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The Plant

by Michael J. Roberts profile

Espionage/Science Fiction
1998

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Member Reviews

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Number of Reviews: 5
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1-5 of 5


Like the statue with feet of clay and iron, February 3, 2016
There is an old story about a man who dreamed of a giant statue with feet made of clay mingled with iron, symbolizing strength mixed with weakness. This game really made me think of that image.

First, the iron: It is a mid-length game with three large portions to explore (though you can always return to a previous area). The implementation is good, and the story is pretty fun; I was excited when I first began to plan because I enjoy a good action game.

The puzzles seem overwhelming at first, but experimentation soon shows that the gameworld is more limited than it seems, which makes it easier to solve the puzzles.

The puzzles include a variety that I have never really seen in other games, especially in the introductory section.

Second, the clay: The game falls short in several areas. One is in length and size; the game feels unnecessarily small in the last two big areas. You almost expect an area about the size of Babel, but you end up with something a lot smaller.

As others have noted, the NPC implementation feels sparse after playing more modern games. Compared to Infocom games, this game does pretty good; however, having a travelling companion that has about one line for every 50-100 moves gets discouraging after a while.

I was stuck near the end, and used the walkthrough to make sure I had done everything up to that point, but somehow couldn't trigger a cutscene. I had to manually enter the walkthrough using the @ sign to get to the ending, which may have soured my reaction.

Thus, overall, I can only partially recommend this game. The first half made me ready to recommend this is another great hidden treasure, but the second half left me wondering.

1 of 1 people found the following review helpful:
Thoroughly Average, May 19, 2013
by Andromache (Hawaii)
The puzzles in this game were sensible and fair. I got stuck twice, but after discovering the solutions, I didn't feel too badly about not being able to find them. There are some red herring items that obscured some puzzles for me, and I'm not really sure why they were there when they're not really useful. Specifically, it made no sense to be able to manipulate them. I realize the point of red herrings is essentially to be useless. Made one puzzle more frustrating than it needed to be. The endgame puzzle was a bit incredible, however. Well-clued but who would expect it would have the effect it does? Couldn't suspend disbelief enough.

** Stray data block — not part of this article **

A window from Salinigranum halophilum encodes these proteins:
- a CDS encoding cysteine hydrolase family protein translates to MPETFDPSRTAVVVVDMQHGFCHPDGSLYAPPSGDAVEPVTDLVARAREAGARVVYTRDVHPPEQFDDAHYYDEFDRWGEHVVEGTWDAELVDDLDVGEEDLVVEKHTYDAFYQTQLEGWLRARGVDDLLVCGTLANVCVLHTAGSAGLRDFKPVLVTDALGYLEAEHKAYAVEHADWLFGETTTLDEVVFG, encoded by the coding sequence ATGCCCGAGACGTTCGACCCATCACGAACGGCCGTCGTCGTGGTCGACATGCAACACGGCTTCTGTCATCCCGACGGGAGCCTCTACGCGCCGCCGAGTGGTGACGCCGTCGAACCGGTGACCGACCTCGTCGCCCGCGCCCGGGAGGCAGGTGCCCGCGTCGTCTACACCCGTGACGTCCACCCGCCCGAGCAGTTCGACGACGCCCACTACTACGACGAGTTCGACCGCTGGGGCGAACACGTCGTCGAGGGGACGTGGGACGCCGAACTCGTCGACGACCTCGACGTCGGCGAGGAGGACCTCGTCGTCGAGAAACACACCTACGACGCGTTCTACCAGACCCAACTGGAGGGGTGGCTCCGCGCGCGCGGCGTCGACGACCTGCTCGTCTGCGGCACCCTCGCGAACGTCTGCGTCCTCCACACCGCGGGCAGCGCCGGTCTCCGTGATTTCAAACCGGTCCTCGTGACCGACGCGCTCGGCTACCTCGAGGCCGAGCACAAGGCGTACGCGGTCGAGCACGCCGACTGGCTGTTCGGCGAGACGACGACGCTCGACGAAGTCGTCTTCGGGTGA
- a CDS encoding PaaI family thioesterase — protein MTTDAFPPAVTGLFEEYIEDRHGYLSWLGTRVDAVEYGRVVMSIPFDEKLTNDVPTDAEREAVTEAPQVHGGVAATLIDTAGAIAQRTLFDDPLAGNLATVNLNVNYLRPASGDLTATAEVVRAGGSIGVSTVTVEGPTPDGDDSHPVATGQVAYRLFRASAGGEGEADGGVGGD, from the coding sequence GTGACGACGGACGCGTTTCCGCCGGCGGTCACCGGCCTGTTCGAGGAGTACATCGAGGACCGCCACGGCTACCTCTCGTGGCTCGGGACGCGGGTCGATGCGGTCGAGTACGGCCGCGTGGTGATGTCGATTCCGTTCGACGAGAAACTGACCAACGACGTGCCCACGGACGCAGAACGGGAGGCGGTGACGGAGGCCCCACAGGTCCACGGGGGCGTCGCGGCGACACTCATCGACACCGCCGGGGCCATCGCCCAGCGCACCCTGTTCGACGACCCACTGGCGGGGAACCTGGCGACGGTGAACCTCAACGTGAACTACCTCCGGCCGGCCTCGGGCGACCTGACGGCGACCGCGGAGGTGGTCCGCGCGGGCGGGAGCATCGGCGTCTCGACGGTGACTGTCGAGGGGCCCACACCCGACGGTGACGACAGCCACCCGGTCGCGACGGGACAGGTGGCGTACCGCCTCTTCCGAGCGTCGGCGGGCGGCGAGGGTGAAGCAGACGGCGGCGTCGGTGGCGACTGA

The story was a bit confusing and characters were pretty flat. Gameplay was good, but this isn't really a game I'd recommend to friends. This is definitely more for puzzle solvers.

1 of 3 people found the following review helpful:
Clever, February 1, 2011
"The Plant" is a well-designed and expertly-programmed game that features some ingenious puzzles, a well-developed NPC, and a nicely-told story.

1 of 6 people found the following review helpful:
Teeterwaller's Revenge, July 17, 2010
I'm not given to the humor of the lower bodily stratum at all, and I especially dislike flatulence jokes. At the same time, however, while stuck in this game about halfway through, I amused myself quite a bit by wondering if the author had implemented: (Spoiler - click to show)TEETERWALLER, FART UNDER VENT or ASK TEETERWALLER TO FART INTO BALLOON.

Sorry. The actual solution came to me soon afterwards, but I tell this to illustrate what I think was something of a missed opportunity in this well-constructed game. Your companion is avidly interested in what you discover, to the point that he's willing to display significant personal courage; but, in my playthrough at least, he had comparatively little to say about anything that he saw happen. I read in some earlier reviews of the game that Teeterwaller would comment on or even give you hints about some of the machinery you discover, which would seem logical, but I noticed very little of this in my playing.

Other than that quibble, however, this was a satisfying game to solve without hints. I was stuck twice, but the solutions came to me after a bit of thinking. I never quite understood what was happening with Blottnya in this storyworld, but it's possible that I didn't pay enough attention to the expository text. (It's difficult sometimes to read closely the background material when you don't know if it has something to do with the obstacle-puzzles in an interactive fiction.) I also wondered, without trying, if certain other characters in the game would respond to the linguistic discoveries you made, but I didn't really try this out.

One of my favorite books on a related idea is Roadside Picnic, and I think the way that the concept of technology transfer is presented in that novel is much more convincing, but that would have been a very different (and much darker) game.

1 of 2 people found the following review helpful:
One of my favorites, November 22, 2007
by puzzler (Everett, Washington)
Roberts knows how to write a solid adventure game. The puzzles are challenging, but reasonable and well-clued, and integrated into the story setting. Also, as the author of TADS, the technical details of his games are generally faultless. He has several excellent games, but this is his best. I only wish he'd write more!


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